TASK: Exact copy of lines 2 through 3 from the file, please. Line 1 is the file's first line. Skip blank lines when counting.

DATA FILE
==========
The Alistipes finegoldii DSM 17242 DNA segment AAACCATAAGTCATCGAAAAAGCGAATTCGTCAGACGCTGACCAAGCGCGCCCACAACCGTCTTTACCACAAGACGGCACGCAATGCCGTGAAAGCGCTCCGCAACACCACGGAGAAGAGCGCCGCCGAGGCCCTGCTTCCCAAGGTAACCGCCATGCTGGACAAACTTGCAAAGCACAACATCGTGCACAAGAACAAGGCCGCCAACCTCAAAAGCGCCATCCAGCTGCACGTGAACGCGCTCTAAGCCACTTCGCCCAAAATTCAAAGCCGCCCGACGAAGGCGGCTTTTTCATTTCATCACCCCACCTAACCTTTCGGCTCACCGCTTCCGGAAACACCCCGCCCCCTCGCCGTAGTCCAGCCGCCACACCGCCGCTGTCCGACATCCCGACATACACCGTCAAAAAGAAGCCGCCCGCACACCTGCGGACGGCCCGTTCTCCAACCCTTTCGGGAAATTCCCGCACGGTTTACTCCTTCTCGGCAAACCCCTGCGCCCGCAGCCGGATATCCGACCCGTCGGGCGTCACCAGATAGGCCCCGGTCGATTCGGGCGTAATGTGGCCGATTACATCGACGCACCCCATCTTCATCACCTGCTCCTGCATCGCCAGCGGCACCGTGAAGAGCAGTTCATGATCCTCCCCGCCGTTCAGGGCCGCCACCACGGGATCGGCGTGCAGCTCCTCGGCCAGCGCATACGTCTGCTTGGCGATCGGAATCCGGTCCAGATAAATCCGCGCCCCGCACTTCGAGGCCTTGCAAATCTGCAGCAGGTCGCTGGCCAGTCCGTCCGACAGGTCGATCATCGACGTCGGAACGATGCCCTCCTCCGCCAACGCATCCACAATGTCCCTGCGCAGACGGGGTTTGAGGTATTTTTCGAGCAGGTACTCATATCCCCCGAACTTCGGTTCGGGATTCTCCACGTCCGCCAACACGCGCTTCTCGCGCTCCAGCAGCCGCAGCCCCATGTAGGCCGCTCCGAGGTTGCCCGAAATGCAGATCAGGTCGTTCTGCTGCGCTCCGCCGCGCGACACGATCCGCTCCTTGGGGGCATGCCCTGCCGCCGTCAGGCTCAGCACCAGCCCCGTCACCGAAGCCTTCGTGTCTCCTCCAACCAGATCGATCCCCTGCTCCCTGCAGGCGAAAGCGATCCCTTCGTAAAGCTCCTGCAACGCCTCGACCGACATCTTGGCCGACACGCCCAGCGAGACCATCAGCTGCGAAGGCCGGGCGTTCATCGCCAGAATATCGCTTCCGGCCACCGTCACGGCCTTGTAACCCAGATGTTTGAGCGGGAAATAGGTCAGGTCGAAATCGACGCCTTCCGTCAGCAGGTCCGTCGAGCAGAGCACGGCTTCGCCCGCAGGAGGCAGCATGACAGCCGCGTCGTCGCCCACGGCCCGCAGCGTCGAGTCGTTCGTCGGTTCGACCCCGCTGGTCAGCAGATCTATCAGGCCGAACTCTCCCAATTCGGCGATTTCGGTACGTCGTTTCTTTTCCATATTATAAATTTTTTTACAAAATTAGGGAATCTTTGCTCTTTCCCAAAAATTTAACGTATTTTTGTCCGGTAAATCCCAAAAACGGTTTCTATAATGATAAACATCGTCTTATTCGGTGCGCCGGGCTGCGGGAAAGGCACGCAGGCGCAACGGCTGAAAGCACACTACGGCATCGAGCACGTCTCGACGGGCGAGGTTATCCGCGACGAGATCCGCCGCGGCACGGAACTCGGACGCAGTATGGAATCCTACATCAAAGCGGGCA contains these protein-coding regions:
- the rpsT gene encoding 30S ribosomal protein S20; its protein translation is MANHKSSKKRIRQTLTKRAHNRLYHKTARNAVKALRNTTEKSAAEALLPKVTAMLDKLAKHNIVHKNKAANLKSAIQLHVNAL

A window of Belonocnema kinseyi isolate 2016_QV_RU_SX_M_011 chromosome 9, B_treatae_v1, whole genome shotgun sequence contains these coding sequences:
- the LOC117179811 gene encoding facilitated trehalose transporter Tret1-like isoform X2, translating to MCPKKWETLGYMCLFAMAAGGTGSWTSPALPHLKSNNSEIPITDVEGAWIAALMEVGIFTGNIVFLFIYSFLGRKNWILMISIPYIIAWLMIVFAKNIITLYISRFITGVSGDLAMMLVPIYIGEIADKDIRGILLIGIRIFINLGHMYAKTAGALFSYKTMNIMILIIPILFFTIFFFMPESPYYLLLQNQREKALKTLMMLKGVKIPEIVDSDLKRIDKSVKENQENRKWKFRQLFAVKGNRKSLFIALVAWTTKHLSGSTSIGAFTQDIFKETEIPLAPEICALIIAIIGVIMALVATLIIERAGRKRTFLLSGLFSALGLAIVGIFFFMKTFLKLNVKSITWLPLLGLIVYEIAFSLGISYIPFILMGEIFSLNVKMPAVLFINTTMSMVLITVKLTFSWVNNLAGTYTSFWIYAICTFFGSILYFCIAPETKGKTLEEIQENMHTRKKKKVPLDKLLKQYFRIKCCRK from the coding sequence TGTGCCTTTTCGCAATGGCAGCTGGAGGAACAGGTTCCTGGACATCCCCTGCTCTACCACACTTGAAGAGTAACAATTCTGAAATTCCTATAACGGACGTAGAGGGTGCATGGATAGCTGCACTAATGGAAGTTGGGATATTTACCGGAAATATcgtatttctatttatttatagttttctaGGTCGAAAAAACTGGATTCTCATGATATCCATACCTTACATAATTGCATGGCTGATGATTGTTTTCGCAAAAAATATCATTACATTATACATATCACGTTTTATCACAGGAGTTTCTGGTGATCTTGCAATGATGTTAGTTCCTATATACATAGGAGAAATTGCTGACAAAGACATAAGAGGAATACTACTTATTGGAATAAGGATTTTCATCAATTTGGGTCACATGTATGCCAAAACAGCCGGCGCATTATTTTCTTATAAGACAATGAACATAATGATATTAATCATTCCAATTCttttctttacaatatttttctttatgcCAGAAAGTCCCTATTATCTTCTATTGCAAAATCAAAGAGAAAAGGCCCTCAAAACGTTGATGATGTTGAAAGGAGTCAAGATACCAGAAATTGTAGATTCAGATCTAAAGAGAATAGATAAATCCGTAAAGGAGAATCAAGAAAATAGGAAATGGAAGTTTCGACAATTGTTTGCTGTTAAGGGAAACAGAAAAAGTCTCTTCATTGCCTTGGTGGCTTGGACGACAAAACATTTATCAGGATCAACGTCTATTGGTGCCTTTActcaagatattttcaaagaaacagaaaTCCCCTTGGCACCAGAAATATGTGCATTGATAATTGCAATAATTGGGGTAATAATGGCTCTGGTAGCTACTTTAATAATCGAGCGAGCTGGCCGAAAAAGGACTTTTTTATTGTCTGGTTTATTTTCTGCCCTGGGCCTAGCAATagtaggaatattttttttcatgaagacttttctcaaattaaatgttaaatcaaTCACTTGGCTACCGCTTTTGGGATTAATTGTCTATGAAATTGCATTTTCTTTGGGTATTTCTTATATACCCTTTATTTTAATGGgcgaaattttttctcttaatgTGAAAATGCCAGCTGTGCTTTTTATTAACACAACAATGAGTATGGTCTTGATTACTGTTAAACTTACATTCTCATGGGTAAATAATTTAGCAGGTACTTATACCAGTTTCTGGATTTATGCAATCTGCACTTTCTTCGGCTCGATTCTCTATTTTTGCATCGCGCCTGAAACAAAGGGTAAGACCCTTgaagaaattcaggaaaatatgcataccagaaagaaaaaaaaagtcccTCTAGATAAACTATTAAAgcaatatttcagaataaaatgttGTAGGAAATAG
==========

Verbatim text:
- the rpsT gene encoding 30S ribosomal protein S20; its protein translation is MANHKSSKKRIRQTLTKRAHNRLYHKTARNAVKALRNTTEKSAAEALLPKVTAMLDKLAKHNIVHKNKAANLKSAIQLHVNAL

A window of Belonocnema kinseyi isolate 2016_QV_RU_SX_M_011 chromosome 9, B_treatae_v1, whole genome shotgun sequence contains these coding sequences: